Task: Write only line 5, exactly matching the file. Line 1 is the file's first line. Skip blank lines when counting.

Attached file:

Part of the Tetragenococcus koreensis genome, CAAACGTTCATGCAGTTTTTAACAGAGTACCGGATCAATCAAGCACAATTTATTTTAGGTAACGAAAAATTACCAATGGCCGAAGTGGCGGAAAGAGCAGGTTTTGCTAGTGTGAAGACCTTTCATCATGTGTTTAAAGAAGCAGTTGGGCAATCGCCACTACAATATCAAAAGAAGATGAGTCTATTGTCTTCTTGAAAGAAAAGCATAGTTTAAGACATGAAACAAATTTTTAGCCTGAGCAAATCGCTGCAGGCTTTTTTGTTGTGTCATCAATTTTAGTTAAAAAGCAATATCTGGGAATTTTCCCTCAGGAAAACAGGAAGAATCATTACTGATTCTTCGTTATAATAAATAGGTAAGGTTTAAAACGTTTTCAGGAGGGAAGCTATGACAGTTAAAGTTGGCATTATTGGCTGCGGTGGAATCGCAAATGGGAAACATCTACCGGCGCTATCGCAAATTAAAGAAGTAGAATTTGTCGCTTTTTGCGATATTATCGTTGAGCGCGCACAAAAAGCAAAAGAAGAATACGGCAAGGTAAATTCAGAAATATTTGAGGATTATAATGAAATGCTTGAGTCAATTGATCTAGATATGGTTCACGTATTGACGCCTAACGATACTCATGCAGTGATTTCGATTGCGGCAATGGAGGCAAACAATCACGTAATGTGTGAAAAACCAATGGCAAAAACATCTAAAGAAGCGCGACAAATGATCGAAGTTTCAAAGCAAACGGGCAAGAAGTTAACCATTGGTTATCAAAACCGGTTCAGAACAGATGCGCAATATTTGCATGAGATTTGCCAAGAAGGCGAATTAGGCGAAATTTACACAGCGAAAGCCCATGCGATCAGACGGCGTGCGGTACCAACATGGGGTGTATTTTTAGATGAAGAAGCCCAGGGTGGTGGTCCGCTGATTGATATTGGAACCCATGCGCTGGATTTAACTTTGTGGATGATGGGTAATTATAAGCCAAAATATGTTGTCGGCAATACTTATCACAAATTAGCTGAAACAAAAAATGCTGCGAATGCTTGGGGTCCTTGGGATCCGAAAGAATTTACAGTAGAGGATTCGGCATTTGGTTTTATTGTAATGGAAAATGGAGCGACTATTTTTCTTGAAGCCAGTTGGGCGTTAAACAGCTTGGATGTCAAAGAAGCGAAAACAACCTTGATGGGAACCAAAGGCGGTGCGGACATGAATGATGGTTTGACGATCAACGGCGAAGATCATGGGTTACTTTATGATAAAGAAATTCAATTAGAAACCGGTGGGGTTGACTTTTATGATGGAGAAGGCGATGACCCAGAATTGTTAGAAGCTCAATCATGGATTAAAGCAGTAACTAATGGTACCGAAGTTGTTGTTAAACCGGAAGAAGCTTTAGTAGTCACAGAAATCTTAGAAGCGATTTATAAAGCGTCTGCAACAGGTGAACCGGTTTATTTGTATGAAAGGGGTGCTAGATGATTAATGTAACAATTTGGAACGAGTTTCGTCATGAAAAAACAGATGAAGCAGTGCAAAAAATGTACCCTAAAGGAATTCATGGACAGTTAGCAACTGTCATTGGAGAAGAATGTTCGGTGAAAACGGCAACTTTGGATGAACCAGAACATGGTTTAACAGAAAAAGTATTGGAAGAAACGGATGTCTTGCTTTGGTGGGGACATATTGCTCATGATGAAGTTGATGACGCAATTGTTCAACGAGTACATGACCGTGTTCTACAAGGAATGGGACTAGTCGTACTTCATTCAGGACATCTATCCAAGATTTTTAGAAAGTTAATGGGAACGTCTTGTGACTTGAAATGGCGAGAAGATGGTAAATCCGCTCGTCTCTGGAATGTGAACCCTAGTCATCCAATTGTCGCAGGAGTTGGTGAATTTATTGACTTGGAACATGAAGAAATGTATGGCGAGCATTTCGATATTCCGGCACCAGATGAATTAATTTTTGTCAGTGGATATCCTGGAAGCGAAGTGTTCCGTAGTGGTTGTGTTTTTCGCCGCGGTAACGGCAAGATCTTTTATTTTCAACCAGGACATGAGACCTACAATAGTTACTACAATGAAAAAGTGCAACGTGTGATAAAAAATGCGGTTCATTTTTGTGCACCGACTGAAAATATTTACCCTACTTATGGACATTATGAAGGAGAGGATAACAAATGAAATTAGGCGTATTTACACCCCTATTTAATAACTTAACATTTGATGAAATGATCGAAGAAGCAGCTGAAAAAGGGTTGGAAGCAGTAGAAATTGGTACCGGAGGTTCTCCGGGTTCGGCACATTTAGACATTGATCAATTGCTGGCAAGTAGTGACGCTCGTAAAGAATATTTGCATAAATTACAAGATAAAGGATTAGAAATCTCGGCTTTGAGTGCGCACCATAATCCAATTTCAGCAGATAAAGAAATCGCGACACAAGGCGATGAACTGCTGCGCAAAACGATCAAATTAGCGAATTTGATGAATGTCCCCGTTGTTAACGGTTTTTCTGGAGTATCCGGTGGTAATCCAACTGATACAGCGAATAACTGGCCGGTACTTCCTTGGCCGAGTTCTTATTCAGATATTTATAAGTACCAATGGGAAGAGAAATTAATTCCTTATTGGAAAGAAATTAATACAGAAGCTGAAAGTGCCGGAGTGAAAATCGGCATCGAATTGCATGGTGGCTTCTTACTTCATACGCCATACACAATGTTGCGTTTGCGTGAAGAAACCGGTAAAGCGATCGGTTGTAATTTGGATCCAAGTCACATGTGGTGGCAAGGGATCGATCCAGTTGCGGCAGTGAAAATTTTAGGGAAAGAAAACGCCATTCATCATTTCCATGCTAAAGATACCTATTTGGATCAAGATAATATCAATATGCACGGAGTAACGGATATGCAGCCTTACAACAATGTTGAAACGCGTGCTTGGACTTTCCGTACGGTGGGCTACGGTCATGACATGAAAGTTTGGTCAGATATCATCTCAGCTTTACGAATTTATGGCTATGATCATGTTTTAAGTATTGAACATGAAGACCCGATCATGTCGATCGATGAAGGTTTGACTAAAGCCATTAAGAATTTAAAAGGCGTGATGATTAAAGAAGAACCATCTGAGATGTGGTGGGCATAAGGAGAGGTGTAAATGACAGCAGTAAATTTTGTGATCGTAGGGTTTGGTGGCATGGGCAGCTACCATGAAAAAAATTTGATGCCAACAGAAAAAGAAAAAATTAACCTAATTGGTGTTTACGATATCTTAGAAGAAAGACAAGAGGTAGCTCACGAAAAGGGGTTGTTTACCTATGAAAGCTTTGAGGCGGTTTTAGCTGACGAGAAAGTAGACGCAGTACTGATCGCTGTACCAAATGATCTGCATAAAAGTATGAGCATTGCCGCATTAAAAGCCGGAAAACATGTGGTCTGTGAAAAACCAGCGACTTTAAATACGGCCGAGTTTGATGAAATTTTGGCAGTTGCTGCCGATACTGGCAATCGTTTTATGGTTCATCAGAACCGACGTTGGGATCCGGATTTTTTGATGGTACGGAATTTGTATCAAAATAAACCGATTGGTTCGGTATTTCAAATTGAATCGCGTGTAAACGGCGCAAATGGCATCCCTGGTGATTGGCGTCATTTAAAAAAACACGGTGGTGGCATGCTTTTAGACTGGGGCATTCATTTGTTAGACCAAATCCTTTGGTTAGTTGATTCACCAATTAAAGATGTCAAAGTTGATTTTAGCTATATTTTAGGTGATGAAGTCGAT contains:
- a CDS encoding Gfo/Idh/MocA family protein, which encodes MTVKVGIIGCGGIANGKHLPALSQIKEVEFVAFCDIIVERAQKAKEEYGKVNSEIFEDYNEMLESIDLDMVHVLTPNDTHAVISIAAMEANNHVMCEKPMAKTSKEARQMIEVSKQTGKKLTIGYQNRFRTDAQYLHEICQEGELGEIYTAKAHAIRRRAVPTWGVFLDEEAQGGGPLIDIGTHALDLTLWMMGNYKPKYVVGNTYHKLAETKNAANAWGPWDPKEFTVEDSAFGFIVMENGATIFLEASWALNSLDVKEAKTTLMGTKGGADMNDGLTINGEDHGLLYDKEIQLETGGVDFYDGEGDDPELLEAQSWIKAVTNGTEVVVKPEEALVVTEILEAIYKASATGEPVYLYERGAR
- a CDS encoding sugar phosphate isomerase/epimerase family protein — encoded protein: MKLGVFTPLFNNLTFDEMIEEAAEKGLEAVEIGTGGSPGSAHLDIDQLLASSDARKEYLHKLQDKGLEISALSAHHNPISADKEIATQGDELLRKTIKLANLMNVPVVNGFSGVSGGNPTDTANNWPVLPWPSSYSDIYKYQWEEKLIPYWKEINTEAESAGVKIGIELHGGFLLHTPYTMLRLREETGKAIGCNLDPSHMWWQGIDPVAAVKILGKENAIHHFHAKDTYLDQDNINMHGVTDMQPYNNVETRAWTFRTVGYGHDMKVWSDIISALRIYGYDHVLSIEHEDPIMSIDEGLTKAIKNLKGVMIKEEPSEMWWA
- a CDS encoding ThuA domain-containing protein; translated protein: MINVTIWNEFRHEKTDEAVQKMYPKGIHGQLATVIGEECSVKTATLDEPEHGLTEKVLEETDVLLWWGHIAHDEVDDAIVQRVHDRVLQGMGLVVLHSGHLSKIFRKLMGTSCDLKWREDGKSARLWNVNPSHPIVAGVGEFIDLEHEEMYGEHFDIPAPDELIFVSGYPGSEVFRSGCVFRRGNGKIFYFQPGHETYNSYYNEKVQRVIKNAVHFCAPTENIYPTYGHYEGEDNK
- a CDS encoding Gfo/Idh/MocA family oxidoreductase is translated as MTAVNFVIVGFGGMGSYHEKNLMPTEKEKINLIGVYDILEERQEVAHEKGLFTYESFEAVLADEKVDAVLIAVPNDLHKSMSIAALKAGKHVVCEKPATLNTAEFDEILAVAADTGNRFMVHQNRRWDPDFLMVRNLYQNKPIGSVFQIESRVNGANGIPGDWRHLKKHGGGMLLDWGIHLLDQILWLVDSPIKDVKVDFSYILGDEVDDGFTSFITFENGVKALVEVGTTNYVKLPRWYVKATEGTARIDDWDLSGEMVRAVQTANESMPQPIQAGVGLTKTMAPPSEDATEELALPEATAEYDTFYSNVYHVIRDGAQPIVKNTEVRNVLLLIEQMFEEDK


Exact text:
- a CDS encoding Gfo/Idh/MocA family oxidoreductase is translated as MTAVNFVIVGFGGMGSYHEKNLMPTEKEKINLIGVYDILEERQEVAHEKGLFTYESFEAVLADEKVDAVLIAVPNDLHKSMSIAALKAGKHVVCEKPATLNTAEFDEILAVAADTGNRFMVHQNRRWDPDFLMVRNLYQNKPIGSVFQIESRVNGANGIPGDWRHLKKHGGGMLLDWGIHLLDQILWLVDSPIKDVKVDFSYILGDEVDDGFTSFITFENGVKALVEVGTTNYVKLPRWYVKATEGTARIDDWDLSGEMVRAVQTANESMPQPIQAGVGLTKTMAPPSEDATEELALPEATAEYDTFYSNVYHVIRDGAQPIVKNTEVRNVLLLIEQMFEEDK